Patient Lifting Devices: Lift Slings

The bulk of research done for patient lifting equipment is often spent on the lift system itself. It's often overlooked that an almost equally vital piece of the full picture is, the Hoyer lift sling. I assure you, the amount of time you look into the lift itself should also be spent on just the type of slings that are needed. You can’t use an automobile without tires right? And you wouldn’t use the same type of tire for all different driving applications correct? Same goes for patient lift slings. The sling determines what the lift will actually be helping you accomplish. In your assessment of the patient’s needs or the care setting of the unit of your particular care setting, you should have addressed what particular transfers need to be accomplished as well as the typical mobility levels of the patients/residents. By giving some serious thought to these occurrences, we can begin to figure out which kind of lift slings will be most appropriate for you, your staff, or your loved one. Let’s take a look from a broad perspective at the different styles of slings there are, as well as other factors to consider.

Repositioning Slings These slings visually often resemble a flat sheet with straps on the side. These slings are often called “Repositioning Sheets, Repo Sheets” among other names.

The main variant in these are usually sizing and material.

The primary uses for these slings in terms of mobility tasks are, but not exclusive too: Lateral to Lateral Transfers (e.x. stretcher to bed), boosting in bed, turning a patient.

Seated Slings These slings visually have a support for the lower back at minimum as well as an extension of material for the legs that are often crossed and thus create an opening where the patient’s buttocks is. These slings offer support for those in a seated position. Other names for these types of slings are “High Back slings, universal slings, and wheelchair slings”.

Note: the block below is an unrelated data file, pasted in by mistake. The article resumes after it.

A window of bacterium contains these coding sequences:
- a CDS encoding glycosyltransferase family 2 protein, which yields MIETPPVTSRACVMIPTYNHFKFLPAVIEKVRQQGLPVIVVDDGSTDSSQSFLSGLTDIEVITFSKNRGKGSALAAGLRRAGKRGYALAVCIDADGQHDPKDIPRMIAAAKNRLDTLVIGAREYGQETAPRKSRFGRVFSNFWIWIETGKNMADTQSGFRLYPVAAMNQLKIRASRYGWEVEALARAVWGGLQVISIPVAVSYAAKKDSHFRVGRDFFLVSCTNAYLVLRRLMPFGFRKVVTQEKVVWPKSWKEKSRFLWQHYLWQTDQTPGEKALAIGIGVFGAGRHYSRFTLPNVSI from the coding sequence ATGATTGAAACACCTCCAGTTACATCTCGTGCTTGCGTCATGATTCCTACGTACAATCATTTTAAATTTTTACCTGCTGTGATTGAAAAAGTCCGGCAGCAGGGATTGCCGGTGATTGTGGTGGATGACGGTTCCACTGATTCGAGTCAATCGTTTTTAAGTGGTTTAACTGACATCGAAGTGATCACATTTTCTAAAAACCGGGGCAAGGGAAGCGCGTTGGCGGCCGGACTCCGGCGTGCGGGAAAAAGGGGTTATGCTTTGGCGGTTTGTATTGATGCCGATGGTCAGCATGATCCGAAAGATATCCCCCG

The main variant in these are usually how high up the material goes on the patient’s back (e.x. High Back for added neck support, low back if patient has full mobility in upper part of body) as well as Amputee Slings that accommodate for various leg placements.

The primary uses for these slings in terms of mobility tasks are, but not exclusive too: Seated to seated transfers (e.x. Wheelchair to chair, Wheelchair to bed with upright back, Chair to commode)

Toileting Sling, Showering Sling– Toileting Slings as well as shower slings visually often resemble, and are grouped in with Seated Slings.

The main difference in most cases is the material of which it’s made with, as well as the size of the opening where the patient’s buttocks is. The material can be identified as a more breathable fabric than a Seated Sling counterpart as to allow for moisture to be able to pass through it.

The primary uses for these slings in terms of mobility tasks are, but not exclusive too: Seated to Seated transfers (e.x. Wheelchair to shower chair, chair to commode, and chair to toilet)